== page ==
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Brute Force - Brute Force

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Artist: Brute Force

Album: Brute Force

Label: Sepia Tone

Review date: Jun. 3, 2004

Originally released in 1970, the debut album of sextet Brute Force was largely regarded as a tangent in the discography of famed guitarist Sonny Sharrock. Fair or not, after 30 years and a reissue on Sepia Tone, Sharrock’s guest role is sure to be the beacon that brings attention to this album again. This is a shame, partially because Sharrock’s work on the album is hardly revelatory by his standards, and secondly, because the six men who make up the band’s core lineup deserve a larger portion of the attention.

Brute Force’s music is surely a product of its times. The breadth of their sound – which included a tenor sax, flute, electric piano, a pair of trumpets, two basses, drums, and conga drums – makes for some interesting arrangements, especially when Sharrock is added to the mix and allowed to play more than a punctuational role. “Monster” and “Right Direction,” two tracks upon which Sharrock wasn’t originally credited, contain some of his signature slide sound, running free along with the other instruments. The group’s ensemble hybrid of soul, jazz, and rock was nothing spectacularly new in 1970, but there are some “far out” moments, and their philosophical outlook, no matter how positive, is decidedly against the intellectual and political status quo.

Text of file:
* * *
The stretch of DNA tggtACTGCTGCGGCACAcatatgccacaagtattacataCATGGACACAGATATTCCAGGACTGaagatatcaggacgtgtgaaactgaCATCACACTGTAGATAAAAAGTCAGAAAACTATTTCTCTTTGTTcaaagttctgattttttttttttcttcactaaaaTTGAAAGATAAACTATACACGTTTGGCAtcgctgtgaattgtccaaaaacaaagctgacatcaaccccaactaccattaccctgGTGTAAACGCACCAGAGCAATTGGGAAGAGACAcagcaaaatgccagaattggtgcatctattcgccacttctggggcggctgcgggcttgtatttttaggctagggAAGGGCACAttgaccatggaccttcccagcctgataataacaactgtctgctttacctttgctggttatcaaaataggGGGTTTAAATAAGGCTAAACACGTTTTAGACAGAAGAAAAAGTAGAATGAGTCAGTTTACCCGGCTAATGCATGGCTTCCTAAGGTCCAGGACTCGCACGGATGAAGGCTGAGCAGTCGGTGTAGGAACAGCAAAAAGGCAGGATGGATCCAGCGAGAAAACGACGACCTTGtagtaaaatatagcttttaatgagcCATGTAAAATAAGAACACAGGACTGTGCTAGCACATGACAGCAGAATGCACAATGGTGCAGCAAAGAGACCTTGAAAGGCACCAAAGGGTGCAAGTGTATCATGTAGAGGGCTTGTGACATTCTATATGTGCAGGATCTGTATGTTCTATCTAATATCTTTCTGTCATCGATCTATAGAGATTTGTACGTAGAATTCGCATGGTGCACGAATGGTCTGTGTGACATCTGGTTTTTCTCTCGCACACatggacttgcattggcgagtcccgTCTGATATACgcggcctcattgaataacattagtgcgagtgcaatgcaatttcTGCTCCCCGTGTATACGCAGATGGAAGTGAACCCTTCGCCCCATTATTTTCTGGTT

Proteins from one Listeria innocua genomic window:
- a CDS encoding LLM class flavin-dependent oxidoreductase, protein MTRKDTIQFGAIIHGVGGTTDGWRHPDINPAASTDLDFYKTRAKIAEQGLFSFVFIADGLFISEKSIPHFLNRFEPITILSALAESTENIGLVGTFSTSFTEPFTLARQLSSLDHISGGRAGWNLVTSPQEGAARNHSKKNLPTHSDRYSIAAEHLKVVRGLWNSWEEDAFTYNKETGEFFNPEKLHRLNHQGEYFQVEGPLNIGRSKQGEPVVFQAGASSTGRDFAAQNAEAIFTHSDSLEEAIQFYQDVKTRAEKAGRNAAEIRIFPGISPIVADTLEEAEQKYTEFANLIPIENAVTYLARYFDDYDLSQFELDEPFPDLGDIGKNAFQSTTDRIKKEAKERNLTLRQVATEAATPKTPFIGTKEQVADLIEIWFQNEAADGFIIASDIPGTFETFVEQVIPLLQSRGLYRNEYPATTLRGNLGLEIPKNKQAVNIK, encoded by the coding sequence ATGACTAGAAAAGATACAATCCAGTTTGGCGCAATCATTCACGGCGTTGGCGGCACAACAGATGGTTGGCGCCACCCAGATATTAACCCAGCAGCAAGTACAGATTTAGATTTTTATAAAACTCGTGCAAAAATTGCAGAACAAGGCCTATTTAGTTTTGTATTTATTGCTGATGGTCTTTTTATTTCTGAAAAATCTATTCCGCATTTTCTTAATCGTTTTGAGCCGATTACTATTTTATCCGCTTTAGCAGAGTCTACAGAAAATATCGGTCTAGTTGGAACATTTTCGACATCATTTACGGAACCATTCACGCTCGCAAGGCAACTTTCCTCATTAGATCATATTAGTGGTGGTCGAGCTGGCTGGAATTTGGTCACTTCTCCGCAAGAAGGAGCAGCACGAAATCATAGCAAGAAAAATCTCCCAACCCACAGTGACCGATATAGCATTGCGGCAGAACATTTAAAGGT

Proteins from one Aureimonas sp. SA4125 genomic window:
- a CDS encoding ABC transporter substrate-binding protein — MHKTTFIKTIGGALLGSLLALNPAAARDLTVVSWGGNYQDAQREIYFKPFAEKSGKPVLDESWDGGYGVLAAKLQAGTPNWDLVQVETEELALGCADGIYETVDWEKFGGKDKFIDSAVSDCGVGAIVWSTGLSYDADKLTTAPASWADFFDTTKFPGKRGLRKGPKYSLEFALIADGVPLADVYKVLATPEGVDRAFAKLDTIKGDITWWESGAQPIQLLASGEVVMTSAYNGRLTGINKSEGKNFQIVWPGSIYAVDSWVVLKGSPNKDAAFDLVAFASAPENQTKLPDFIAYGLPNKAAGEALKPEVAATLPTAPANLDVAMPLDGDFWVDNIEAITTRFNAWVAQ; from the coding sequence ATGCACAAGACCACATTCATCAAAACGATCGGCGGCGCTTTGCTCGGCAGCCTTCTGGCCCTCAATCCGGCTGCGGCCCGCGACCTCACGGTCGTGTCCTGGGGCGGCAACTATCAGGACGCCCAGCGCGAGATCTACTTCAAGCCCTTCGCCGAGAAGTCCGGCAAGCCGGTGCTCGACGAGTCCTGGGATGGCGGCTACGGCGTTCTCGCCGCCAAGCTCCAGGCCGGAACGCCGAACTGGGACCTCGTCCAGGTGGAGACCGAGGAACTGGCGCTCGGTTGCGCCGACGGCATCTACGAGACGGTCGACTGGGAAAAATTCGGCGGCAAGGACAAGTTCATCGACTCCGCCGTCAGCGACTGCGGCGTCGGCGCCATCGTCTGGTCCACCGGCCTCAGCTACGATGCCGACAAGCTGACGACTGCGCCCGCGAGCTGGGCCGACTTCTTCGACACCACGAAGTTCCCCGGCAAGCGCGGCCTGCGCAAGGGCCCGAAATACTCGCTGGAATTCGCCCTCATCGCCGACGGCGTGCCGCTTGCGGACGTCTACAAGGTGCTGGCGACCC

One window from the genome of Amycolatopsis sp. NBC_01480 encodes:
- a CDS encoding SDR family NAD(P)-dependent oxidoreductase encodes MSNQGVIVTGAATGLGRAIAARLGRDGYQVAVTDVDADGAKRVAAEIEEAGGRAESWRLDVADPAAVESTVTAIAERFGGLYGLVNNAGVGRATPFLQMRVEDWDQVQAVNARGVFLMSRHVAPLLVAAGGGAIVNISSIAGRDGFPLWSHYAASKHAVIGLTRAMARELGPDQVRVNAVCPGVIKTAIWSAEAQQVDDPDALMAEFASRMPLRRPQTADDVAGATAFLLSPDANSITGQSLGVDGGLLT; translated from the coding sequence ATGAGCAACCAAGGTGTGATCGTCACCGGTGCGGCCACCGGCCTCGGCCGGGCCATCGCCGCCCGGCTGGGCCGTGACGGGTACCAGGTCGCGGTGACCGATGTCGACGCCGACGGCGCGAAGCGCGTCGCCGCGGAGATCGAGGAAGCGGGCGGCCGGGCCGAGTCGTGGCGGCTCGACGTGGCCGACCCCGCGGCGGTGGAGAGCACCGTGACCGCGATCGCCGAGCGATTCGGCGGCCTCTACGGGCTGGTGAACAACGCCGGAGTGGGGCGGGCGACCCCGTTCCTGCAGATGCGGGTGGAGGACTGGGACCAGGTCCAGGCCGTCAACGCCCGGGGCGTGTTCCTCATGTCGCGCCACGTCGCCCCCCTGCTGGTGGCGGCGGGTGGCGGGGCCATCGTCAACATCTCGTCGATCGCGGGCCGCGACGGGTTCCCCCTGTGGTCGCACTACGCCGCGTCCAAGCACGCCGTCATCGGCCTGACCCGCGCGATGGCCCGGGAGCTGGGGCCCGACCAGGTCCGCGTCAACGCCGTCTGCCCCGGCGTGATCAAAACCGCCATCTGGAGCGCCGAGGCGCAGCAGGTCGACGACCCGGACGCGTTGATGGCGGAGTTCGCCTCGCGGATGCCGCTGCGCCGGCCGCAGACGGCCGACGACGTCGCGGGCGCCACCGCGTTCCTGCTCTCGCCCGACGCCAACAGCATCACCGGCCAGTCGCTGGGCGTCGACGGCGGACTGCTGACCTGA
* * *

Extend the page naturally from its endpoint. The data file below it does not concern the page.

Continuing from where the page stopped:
The best tracks on Brute Force, however, are the least didactic. “Ye-Le-Wa,” penned by purported leader Stanley Strickland, is a full-on jazz suite, moving from contemplative, mellow sounds to a funk-infused swing, to lengthy solos, with vocals that, aside from the title of the song, contain little recognizable lyrical content. “Doubt,” which concludes the disc, is the most beautiful selection on the album, led by Strickland’s flute over the vibrato of Richard Daniel’s electric piano and well-placed percussion from Sidney Smart. Though the rest of Brute Force has high-minded ideals and directions for positive living, like “Do it Right Now” and “Right Direction,” it’s only during “Doubt,” and parts of “Ye-Le-Wa” that the sextet really reach the proverbial next level.

By Adam Strohm

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